Hughes, Joshua (DNB00)
|←Hughes, John Ceiriog||Dictionary of National Biography, 1885-1900, Volume 28
HUGHES, JOSHUA (1807-1889), bishop of St. Asaph, son of C. Hughes, esq., of Newport, Pembrokeshire, was born at Nevern, Pembrokeshire, in 1807. He was educated at Ystradmeurig grammar school, and at St. David's College, Lampeter; at both `his performances gave promise of future distinction. With two brothers, Hughes took orders in the church of England, being ordained deacon in 1830, and priest in 1831. His first curacy was at Aberystwith, whence he passed to St. David's, Carmarthen, and to Abergwilly. At Abergwilly he first enjoyed the intimacy of Bishop Thirlwall, whose influence left its mark upon his character. At Abergwilly Hughes worked with conspicuous zeal until 1846, when he was presented to the vicarage of Llandovery. For the twenty-four years of his residence there Hughes was one of the most laborious of Welsh clergy. He thought little of riding twenty-five miles on Sunday in order to conduct four services in his parish. His bishop made him rural dean, and his fellow clergy sent him to convocation. In 1870 Mr. Gladstone, at the suggestion, it is said, of Dr. Thirlwall, offered the vacant bishopric of St. Asaph to the Welsh-speaking vicar of Llandovery. The appointment was criticised somewhat adversely because Hughes was not a university man, was practically unknown outside the Principality, and had had exclusively parochial experience. Events justified the choice. Hughes (who was made D.D. by the Archbishop of Canterbury) administered his diocese with vigour and impartiality. Exacting a high standard from candidates for holy orders, and strenuously upholding the prerogatives of the church, he still cultivated friendly relations with nonconformity. He favoured all reasonable measures of church reform; laboured hard to secure Welsh-speaking clergy for Welsh and bi-lingual parishes; promoted the provision of services in Welsh for Welsh residents in English towns; and was one of the first as well as warmest supporters of the movement for promoting higher education in Wales. In August 1888 Hughes was struck with paralysis while at Crieff in Perthshire. He never rallied, and died there on 21 Jan. 1889. Hughes married in 1832 Margaret, daughter of Sir Thomas McKenny, and widow of Captain Gun, by whom he had three sons and five daughters.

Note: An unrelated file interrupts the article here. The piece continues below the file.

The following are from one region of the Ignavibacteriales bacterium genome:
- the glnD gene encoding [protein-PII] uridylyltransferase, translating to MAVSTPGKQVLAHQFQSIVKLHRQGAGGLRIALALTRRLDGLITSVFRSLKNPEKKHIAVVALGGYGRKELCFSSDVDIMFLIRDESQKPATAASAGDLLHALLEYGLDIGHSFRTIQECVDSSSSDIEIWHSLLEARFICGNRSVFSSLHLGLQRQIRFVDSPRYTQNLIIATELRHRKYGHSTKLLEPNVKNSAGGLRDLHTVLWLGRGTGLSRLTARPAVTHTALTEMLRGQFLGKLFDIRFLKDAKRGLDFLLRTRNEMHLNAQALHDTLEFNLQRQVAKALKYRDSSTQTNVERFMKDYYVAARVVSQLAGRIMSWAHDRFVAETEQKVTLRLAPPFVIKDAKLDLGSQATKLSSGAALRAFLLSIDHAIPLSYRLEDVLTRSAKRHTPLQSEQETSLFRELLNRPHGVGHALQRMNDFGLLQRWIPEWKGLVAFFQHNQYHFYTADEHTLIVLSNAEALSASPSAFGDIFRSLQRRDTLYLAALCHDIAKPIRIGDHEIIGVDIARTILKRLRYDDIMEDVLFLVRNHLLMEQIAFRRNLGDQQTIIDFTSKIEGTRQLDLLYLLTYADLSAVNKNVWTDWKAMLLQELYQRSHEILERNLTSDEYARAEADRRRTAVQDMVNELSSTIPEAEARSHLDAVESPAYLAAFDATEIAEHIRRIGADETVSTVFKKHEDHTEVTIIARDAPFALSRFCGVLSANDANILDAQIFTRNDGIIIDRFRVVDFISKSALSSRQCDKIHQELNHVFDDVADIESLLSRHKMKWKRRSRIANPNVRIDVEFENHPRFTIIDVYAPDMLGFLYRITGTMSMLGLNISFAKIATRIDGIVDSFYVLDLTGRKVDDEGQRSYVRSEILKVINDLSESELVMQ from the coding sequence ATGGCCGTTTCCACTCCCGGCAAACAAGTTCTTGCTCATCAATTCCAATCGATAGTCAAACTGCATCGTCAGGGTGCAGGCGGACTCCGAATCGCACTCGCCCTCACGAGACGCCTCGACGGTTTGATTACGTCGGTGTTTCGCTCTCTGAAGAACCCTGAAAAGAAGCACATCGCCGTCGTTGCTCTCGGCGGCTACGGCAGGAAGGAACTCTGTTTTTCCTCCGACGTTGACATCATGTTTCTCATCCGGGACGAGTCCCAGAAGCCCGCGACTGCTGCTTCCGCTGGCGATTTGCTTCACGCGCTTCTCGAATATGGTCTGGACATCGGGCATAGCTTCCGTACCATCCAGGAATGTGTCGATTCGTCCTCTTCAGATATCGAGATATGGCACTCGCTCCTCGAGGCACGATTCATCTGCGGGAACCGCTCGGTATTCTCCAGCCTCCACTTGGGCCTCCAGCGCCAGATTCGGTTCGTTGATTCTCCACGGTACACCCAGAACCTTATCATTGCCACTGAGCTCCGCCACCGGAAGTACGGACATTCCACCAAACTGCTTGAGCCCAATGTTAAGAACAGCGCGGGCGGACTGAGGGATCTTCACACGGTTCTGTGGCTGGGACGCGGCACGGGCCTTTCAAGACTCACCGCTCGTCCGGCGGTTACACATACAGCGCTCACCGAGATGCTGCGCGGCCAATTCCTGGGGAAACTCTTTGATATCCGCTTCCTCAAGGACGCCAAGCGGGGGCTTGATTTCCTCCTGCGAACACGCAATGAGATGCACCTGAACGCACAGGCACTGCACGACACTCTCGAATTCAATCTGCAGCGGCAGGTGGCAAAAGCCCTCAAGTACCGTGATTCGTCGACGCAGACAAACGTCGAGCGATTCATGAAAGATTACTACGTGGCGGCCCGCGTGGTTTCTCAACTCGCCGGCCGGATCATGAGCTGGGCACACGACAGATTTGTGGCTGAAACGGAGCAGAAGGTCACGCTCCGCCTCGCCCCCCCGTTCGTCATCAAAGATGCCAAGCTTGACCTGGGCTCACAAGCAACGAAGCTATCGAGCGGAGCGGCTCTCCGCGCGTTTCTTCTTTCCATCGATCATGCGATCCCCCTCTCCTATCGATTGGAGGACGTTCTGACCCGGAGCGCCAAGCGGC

Hughes was the author of several charges, sermons, and pamphlets. One of the latter,' on 'TheUniversity of Brecknock' (n.d.? 1856, and signed `Veritas'), was much discussed.[Record, 25 Jan. 1889; North Wales Guardian, 26 Jan. 1889; Montgomeryshire Express, 29 Jan. 1889; information from the Rev. J. Pritchard Hughes.]